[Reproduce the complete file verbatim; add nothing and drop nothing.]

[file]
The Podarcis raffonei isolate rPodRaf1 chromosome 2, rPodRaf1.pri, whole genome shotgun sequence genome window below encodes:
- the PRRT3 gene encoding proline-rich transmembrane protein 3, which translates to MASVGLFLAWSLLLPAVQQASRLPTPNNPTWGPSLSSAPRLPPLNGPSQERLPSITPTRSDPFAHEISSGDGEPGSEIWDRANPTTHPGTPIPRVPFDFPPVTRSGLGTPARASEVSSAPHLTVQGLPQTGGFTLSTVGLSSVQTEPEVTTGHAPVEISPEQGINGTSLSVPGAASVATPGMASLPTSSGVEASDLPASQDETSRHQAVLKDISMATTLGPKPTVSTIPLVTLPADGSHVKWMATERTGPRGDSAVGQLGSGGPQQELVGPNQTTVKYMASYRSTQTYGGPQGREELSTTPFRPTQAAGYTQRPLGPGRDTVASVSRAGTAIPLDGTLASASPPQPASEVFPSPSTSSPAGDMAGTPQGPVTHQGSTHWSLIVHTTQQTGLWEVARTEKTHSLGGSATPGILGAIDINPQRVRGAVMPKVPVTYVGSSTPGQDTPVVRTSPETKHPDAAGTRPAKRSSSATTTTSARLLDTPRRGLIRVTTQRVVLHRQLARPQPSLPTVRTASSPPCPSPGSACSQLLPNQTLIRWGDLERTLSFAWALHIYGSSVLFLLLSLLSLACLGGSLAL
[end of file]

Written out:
The Podarcis raffonei isolate rPodRaf1 chromosome 2, rPodRaf1.pri, whole genome shotgun sequence genome window below encodes:
- the PRRT3 gene encoding proline-rich transmembrane protein 3, which translates to MASVGLFLAWSLLLPAVQQASRLPTPNNPTWGPSLSSAPRLPPLNGPSQERLPSITPTRSDPFAHEISSGDGEPGSEIWDRANPTTHPGTPIPRVPFDFPPVTRSGLGTPARASEVSSAPHLTVQGLPQTGGFTLSTVGLSSVQTEPEVTTGHAPVEISPEQGINGTSLSVPGAASVATPGMASLPTSSGVEASDLPASQDETSRHQAVLKDISMATTLGPKPTVSTIPLVTLPADGSHVKWMATERTGPRGDSAVGQLGSGGPQQELVGPNQTTVKYMASYRSTQTYGGPQGREELSTTPFRPTQAAGYTQRPLGPGRDTVASVSRAGTAIPLDGTLASASPPQPASEVFPSPSTSSPAGDMAGTPQGPVTHQGSTHWSLIVHTTQQTGLWEVARTEKTHSLGGSATPGILGAIDINPQRVRGAVMPKVPVTYVGSSTPGQDTPVVRTSPETKHPDAAGTRPAKRSSSATTTTSARLLDTPRRGLIRVTTQRVVLHRQLARPQPSLPTVRTASSPPCPSPGSACSQLLPNQTLIRWGDLERTLSFAWALHIYGSSVLFLLLSLLSLACLGGSLAL